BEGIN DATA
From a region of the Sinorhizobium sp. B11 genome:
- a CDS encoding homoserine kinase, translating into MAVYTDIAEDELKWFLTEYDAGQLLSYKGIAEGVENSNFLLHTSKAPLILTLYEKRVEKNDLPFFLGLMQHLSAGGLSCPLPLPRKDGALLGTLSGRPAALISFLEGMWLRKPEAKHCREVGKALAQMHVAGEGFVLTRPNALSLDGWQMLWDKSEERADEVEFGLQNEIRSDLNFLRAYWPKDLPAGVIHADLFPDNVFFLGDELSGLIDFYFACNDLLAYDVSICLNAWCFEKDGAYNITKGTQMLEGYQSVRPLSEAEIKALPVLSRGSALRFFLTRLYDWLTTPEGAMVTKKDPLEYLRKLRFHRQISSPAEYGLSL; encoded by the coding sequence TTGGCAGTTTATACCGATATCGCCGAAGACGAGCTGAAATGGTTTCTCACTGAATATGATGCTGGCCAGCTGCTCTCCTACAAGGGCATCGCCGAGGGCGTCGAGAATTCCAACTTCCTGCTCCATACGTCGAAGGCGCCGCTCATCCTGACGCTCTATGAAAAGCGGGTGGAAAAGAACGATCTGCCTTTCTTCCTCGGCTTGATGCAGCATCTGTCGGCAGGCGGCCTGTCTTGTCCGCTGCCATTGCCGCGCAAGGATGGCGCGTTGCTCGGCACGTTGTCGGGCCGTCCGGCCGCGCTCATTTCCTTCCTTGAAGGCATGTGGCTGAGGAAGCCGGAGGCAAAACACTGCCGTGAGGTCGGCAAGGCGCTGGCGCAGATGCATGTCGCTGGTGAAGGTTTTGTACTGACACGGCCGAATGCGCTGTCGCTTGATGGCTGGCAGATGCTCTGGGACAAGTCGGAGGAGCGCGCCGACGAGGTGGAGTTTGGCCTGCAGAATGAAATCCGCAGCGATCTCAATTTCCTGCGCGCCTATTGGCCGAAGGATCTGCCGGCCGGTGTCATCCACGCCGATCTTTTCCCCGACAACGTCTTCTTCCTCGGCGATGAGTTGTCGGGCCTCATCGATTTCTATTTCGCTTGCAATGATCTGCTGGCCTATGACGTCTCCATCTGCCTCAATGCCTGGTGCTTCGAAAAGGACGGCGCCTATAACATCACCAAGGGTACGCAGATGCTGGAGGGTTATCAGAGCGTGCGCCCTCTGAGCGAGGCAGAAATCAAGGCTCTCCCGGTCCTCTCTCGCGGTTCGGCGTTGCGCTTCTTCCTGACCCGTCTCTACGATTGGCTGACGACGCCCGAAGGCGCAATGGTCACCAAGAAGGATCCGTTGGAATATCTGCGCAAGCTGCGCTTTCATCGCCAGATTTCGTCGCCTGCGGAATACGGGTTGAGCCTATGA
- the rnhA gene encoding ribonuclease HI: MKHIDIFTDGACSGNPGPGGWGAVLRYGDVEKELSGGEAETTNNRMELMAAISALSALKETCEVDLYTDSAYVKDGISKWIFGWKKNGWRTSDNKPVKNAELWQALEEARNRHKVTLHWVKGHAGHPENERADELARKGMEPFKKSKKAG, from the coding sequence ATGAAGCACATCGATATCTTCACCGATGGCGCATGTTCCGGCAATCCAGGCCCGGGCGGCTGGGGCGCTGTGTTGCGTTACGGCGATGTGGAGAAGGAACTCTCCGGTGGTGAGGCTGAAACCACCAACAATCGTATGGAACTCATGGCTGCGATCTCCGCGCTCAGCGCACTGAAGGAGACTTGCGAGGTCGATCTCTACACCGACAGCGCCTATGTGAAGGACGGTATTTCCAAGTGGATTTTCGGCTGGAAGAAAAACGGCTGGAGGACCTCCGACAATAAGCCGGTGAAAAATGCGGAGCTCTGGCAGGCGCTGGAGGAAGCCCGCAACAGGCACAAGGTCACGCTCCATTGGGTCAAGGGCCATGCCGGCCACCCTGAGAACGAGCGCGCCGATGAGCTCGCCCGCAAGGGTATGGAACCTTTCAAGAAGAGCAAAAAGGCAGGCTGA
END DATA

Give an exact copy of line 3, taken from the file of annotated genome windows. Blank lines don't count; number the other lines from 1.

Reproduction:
- the rnhA gene encoding ribonuclease HI: MKHIDIFTDGACSGNPGPGGWGAVLRYGDVEKELSGGEAETTNNRMELMAAISALSALKETCEVDLYTDSAYVKDGISKWIFGWKKNGWRTSDNKPVKNAELWQALEEARNRHKVTLHWVKGHAGHPENERADELARKGMEPFKKSKKAG, from the coding sequence ATGAAGCACATCGATATCTTCACCGATGGCGCATGTTCCGGCAATCCAGGCCCGGGCGGCTGGGGCGCTGTGTTGCGTTACGGCGATGTGGAGAAGGAACTCTCCGGTGGTGAGGCTGAAACCACCAACAATCGTATGGAACTCATGGCTGCGATCTCCGCGCTCAGCGCACTGAAGGAGACTTGCGAGGTCGATCTCTACACCGACAGCGCCTATGTGAAGGACGGTATTTCCAAGTGGATTTTCGGCTGGAAGAAAAACGGCTGGAGGACCTCCGACAATAAGCCGGTGAAAAATGCGGAGCTCTGGCAGGCGCTGGAGGAAGCCCGCAACAGGCACAAGGTCACGCTCCATTGGGTCAAGGGCCATGCCGGCCACCCTGAGAACGAGCGCGCCGATGAGCTCGCCCGCAAGGGTATGGAACCTTTCAAGAAGAGCAAAAAGGCAGGCTGA